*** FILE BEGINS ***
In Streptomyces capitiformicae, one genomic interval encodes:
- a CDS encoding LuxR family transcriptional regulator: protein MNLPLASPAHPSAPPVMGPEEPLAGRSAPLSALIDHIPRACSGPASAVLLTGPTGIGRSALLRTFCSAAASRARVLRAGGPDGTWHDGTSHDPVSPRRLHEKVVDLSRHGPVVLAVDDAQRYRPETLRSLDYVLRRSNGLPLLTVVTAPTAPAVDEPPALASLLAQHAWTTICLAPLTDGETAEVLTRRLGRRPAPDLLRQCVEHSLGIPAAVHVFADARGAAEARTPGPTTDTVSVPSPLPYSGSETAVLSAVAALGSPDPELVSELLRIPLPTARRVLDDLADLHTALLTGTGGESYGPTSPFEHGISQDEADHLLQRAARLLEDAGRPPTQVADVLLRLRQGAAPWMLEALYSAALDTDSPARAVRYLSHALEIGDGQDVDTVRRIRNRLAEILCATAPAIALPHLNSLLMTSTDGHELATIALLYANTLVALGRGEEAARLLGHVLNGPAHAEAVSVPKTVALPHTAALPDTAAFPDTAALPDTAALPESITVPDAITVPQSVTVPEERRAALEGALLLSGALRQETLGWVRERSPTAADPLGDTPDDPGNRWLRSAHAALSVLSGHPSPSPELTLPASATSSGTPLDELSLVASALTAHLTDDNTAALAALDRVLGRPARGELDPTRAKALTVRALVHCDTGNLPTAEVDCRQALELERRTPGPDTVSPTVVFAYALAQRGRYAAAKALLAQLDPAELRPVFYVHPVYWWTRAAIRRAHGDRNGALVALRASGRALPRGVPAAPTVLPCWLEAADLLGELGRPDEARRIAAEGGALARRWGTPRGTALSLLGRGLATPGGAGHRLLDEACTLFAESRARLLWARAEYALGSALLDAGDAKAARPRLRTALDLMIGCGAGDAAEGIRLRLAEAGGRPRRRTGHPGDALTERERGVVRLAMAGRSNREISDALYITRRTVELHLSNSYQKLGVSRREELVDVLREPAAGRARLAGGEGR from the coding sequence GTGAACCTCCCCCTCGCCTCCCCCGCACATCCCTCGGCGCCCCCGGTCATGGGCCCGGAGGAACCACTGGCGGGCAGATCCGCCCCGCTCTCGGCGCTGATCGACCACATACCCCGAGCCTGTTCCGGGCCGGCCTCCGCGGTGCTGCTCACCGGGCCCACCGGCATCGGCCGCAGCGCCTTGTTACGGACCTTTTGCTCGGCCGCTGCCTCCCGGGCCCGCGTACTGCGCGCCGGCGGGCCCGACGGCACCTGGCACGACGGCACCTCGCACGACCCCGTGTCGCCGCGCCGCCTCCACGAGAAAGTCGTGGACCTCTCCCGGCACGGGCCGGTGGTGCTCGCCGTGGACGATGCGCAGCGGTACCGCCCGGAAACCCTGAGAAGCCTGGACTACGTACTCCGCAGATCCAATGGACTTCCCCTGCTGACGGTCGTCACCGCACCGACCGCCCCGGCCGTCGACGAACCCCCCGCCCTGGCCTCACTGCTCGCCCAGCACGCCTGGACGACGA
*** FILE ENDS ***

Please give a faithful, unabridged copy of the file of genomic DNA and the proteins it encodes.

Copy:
In Streptomyces capitiformicae, one genomic interval encodes:
- a CDS encoding LuxR family transcriptional regulator: protein MNLPLASPAHPSAPPVMGPEEPLAGRSAPLSALIDHIPRACSGPASAVLLTGPTGIGRSALLRTFCSAAASRARVLRAGGPDGTWHDGTSHDPVSPRRLHEKVVDLSRHGPVVLAVDDAQRYRPETLRSLDYVLRRSNGLPLLTVVTAPTAPAVDEPPALASLLAQHAWTTICLAPLTDGETAEVLTRRLGRRPAPDLLRQCVEHSLGIPAAVHVFADARGAAEARTPGPTTDTVSVPSPLPYSGSETAVLSAVAALGSPDPELVSELLRIPLPTARRVLDDLADLHTALLTGTGGESYGPTSPFEHGISQDEADHLLQRAARLLEDAGRPPTQVADVLLRLRQGAAPWMLEALYSAALDTDSPARAVRYLSHALEIGDGQDVDTVRRIRNRLAEILCATAPAIALPHLNSLLMTSTDGHELATIALLYANTLVALGRGEEAARLLGHVLNGPAHAEAVSVPKTVALPHTAALPDTAAFPDTAALPDTAALPESITVPDAITVPQSVTVPEERRAALEGALLLSGALRQETLGWVRERSPTAADPLGDTPDDPGNRWLRSAHAALSVLSGHPSPSPELTLPASATSSGTPLDELSLVASALTAHLTDDNTAALAALDRVLGRPARGELDPTRAKALTVRALVHCDTGNLPTAEVDCRQALELERRTPGPDTVSPTVVFAYALAQRGRYAAAKALLAQLDPAELRPVFYVHPVYWWTRAAIRRAHGDRNGALVALRASGRALPRGVPAAPTVLPCWLEAADLLGELGRPDEARRIAAEGGALARRWGTPRGTALSLLGRGLATPGGAGHRLLDEACTLFAESRARLLWARAEYALGSALLDAGDAKAARPRLRTALDLMIGCGAGDAAEGIRLRLAEAGGRPRRRTGHPGDALTERERGVVRLAMAGRSNREISDALYITRRTVELHLSNSYQKLGVSRREELVDVLREPAAGRARLAGGEGR from the coding sequence GTGAACCTCCCCCTCGCCTCCCCCGCACATCCCTCGGCGCCCCCGGTCATGGGCCCGGAGGAACCACTGGCGGGCAGATCCGCCCCGCTCTCGGCGCTGATCGACCACATACCCCGAGCCTGTTCCGGGCCGGCCTCCGCGGTGCTGCTCACCGGGCCCACCGGCATCGGCCGCAGCGCCTTGTTACGGACCTTTTGCTCGGCCGCTGCCTCCCGGGCCCGCGTACTGCGCGCCGGCGGGCCCGACGGCACCTGGCACGACGGCACCTCGCACGACCCCGTGTCGCCGCGCCGCCTCCACGAGAAAGTCGTGGACCTCTCCCGGCACGGGCCGGTGGTGCTCGCCGTGGACGATGCGCAGCGGTACCGCCCGGAAACCCTGAGAAGCCTGGACTACGTACTCCGCAGATCCAATGGACTTCCCCTGCTGACGGTCGTCACCGCACCGACCGCCCCGGCCGTCGACGAACCCCCCGCCCTGGCCTCACTGCTCGCCCAGCACGCCTGGACGACGA